When the plant has gone to seed, because cilantro always bolts and goes to seed, there is one more use for it before it dries into those delicious little orbs. Our friend Peter Smith turned us on to green coriander last year, and now I wait eagerly for the pods to appear. The flavor is, as one expects, half way between the grassy greenness of cilantro and the sweet spiciness of dried coriander. Last night I sauteed six ears of fresh Maine corn kernels with a green pepper, a sliced Vidalia onion and a handful of the green coriander pods that I had crushed with the flat of my knife. Lovely. If you have a garden and you grow cilantro I bet you’ve got these little beauties waiting for you out there, go check it out! They pop right off the stems with little resistance. We’ve also crushed them into a vinaigrette, but I was thinking this morning that would make a great compound butter, maybe with a little minced shallot. Spread on a piece of grilled fish or chicken. Ooooh. Coriander has become one of my go-to dried herbs along with whole cumin seed. I grind the two in my mortar and pestle and then sprinkle over chopped cauliflower on a sheet tray with some olive oil, s&p and chopped garlic. Into a 400 degree oven until the cauliflower crisps up. Fab.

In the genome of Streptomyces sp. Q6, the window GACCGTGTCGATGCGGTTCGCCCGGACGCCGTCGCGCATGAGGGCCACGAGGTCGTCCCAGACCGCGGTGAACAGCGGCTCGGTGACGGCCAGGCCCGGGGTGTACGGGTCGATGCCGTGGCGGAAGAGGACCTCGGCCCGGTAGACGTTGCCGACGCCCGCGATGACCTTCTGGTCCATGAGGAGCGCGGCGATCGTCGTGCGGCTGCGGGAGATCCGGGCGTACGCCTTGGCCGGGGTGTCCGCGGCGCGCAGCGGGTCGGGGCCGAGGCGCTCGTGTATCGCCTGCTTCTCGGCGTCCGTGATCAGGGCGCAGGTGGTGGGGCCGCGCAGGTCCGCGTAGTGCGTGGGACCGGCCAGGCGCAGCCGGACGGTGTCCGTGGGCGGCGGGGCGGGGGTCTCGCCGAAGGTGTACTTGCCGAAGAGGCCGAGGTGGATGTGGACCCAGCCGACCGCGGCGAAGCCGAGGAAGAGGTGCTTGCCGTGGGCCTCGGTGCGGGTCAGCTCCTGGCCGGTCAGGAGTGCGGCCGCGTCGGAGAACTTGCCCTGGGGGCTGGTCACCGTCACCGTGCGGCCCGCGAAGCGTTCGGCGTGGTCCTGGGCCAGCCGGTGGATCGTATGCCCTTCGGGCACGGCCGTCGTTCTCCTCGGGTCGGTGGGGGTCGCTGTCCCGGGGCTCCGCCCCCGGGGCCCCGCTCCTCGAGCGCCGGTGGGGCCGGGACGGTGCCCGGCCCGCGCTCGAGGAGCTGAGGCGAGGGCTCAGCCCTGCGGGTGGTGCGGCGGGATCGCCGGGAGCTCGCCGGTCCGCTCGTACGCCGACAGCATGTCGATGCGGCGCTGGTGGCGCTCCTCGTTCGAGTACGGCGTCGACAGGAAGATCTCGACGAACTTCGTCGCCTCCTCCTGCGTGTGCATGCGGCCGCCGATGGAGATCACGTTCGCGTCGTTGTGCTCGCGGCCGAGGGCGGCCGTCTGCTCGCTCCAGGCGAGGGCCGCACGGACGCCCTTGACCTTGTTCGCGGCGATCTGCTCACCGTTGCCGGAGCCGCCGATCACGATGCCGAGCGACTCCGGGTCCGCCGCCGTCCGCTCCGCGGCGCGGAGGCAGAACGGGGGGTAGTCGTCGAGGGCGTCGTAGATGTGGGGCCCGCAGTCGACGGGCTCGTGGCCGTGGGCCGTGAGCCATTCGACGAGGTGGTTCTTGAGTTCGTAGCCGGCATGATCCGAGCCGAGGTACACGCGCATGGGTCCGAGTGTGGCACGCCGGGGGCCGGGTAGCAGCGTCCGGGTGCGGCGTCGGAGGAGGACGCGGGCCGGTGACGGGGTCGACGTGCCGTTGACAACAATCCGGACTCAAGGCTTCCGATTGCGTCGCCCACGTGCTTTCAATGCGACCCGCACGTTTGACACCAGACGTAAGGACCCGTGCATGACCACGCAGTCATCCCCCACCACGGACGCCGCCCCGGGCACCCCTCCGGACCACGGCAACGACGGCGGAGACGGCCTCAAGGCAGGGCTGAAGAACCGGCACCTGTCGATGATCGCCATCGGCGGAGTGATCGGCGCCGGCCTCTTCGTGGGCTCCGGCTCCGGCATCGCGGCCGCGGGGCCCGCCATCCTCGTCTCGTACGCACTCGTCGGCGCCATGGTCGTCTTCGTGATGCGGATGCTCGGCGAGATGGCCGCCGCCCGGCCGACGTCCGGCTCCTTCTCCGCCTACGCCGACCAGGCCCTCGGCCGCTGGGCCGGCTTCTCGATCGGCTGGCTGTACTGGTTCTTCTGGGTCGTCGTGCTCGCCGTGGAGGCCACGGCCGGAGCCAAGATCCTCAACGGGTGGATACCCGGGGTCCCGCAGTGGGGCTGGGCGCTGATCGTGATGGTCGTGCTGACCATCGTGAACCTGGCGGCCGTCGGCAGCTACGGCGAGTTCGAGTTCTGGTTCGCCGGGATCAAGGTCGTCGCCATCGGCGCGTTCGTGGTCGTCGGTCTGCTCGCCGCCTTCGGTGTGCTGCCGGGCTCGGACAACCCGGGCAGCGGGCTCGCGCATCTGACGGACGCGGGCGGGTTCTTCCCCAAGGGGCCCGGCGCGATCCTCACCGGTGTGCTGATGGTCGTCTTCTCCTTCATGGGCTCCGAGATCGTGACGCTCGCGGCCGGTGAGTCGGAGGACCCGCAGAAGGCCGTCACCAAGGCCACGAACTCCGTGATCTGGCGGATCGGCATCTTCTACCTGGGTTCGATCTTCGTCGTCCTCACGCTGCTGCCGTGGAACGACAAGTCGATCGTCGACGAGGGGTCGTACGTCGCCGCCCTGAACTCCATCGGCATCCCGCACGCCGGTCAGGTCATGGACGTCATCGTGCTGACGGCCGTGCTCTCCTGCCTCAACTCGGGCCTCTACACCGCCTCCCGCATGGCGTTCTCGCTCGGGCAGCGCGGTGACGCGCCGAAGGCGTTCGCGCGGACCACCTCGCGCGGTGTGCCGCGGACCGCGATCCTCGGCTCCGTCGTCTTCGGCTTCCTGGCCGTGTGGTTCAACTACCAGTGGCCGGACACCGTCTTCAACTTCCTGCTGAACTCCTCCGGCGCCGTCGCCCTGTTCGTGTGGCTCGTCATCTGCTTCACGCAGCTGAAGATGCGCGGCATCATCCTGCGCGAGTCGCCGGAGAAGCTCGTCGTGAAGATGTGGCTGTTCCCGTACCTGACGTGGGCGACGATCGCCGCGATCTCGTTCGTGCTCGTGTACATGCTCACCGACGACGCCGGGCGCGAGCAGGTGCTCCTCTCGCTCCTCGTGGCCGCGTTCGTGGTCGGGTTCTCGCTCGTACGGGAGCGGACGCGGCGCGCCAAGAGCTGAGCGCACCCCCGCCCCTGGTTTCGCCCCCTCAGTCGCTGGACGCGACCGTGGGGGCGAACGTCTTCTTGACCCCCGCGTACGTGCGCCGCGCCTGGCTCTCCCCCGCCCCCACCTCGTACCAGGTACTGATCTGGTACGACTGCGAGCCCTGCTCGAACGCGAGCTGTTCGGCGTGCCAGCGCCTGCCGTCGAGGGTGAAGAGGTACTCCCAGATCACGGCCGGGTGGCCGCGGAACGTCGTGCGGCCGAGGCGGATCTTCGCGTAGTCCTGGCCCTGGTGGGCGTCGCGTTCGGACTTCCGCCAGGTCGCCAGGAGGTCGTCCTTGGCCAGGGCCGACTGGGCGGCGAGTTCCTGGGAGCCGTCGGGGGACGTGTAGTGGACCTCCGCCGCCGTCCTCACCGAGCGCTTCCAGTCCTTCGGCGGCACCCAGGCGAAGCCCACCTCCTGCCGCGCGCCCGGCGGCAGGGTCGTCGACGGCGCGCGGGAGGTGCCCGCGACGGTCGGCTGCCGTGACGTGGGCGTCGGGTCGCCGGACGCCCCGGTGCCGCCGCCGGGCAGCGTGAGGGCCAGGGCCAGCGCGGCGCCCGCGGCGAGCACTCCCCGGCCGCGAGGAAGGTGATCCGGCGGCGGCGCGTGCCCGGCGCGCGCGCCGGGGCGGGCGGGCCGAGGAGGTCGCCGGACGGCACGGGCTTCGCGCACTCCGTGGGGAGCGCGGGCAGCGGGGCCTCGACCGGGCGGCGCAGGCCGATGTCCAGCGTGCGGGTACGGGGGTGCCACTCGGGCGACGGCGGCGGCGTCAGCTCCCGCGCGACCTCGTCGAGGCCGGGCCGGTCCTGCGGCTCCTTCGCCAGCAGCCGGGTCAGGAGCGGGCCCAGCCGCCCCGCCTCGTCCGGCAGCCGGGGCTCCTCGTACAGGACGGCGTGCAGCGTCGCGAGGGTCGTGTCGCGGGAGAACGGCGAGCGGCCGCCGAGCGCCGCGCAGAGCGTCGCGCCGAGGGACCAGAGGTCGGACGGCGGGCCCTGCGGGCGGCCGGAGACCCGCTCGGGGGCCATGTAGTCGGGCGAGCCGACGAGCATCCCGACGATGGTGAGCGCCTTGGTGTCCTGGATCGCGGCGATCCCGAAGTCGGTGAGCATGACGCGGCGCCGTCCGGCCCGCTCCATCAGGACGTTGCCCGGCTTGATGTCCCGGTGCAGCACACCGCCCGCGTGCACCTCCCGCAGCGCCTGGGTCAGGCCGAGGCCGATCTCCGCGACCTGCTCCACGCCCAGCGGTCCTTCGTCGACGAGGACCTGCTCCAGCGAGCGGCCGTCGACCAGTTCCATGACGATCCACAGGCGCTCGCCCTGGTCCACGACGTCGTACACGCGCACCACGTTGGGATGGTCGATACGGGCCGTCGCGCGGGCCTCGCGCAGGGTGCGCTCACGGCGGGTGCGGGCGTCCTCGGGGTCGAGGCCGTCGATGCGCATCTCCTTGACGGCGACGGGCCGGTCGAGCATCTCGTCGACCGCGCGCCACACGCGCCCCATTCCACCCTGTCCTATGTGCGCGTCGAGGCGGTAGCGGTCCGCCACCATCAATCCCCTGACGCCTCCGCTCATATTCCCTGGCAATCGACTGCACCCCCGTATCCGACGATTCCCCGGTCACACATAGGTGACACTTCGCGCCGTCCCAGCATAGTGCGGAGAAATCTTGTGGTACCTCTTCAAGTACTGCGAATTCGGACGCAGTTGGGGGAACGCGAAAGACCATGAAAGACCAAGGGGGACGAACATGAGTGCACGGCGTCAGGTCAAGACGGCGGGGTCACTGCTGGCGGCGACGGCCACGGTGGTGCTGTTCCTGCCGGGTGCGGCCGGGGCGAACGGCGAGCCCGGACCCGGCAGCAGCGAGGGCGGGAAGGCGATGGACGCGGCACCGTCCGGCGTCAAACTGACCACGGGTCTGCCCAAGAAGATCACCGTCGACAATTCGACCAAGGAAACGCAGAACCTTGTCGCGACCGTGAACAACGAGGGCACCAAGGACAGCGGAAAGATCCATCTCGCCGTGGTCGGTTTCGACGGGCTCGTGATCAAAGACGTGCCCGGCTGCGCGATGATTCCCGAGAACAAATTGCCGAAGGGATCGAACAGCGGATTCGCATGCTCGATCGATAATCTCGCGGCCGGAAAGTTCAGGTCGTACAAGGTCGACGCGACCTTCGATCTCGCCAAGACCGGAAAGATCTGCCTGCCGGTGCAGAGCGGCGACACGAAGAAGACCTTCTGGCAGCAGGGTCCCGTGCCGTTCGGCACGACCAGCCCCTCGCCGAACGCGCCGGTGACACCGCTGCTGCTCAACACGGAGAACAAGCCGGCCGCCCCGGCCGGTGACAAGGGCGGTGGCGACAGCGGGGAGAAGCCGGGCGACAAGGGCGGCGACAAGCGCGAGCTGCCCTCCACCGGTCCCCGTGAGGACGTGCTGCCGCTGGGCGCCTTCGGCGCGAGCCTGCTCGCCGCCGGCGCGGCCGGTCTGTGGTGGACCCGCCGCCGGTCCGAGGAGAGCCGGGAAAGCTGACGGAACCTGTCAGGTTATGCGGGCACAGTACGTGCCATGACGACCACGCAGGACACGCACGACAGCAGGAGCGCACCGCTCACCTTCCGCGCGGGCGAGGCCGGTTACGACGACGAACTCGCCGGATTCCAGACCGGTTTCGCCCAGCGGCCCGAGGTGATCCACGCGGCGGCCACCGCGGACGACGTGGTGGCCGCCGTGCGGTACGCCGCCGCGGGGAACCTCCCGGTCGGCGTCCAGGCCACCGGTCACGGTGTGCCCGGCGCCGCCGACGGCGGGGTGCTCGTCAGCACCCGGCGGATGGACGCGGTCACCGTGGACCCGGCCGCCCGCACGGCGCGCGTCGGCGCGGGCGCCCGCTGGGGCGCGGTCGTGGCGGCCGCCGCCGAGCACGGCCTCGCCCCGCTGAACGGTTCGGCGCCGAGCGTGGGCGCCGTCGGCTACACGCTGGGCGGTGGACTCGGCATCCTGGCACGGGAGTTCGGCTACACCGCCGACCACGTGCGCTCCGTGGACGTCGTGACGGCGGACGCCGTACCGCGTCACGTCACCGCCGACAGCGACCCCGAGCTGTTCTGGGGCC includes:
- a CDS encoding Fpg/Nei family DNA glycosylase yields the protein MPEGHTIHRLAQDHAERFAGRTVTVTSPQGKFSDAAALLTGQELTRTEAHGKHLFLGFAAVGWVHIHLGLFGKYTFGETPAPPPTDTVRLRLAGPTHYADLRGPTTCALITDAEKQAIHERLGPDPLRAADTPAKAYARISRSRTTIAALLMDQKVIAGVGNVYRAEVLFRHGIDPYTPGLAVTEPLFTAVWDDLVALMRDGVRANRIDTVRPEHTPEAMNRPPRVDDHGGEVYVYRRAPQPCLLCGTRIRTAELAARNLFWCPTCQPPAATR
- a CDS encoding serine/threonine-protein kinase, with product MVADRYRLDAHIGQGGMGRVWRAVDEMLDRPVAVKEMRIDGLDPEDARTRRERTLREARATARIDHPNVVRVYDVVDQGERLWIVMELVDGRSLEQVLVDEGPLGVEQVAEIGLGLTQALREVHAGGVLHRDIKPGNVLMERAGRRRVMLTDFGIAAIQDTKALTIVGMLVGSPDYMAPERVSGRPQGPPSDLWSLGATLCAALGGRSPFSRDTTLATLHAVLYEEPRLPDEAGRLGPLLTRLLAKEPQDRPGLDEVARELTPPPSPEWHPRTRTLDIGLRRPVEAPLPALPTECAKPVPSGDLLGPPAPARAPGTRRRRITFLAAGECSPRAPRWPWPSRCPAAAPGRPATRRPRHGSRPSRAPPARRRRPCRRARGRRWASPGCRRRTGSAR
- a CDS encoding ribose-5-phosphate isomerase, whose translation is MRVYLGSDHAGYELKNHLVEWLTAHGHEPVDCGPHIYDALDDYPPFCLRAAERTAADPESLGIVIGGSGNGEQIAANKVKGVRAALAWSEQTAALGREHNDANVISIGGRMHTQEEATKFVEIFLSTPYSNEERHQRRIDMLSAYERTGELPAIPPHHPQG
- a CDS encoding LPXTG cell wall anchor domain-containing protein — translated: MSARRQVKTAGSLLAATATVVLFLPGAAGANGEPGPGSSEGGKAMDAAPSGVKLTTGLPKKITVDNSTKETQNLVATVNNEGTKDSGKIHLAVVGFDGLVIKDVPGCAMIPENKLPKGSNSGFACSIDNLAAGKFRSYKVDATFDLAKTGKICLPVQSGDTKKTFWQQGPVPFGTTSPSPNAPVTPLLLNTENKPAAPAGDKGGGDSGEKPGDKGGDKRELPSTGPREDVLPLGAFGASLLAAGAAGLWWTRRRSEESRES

What’s in your garden?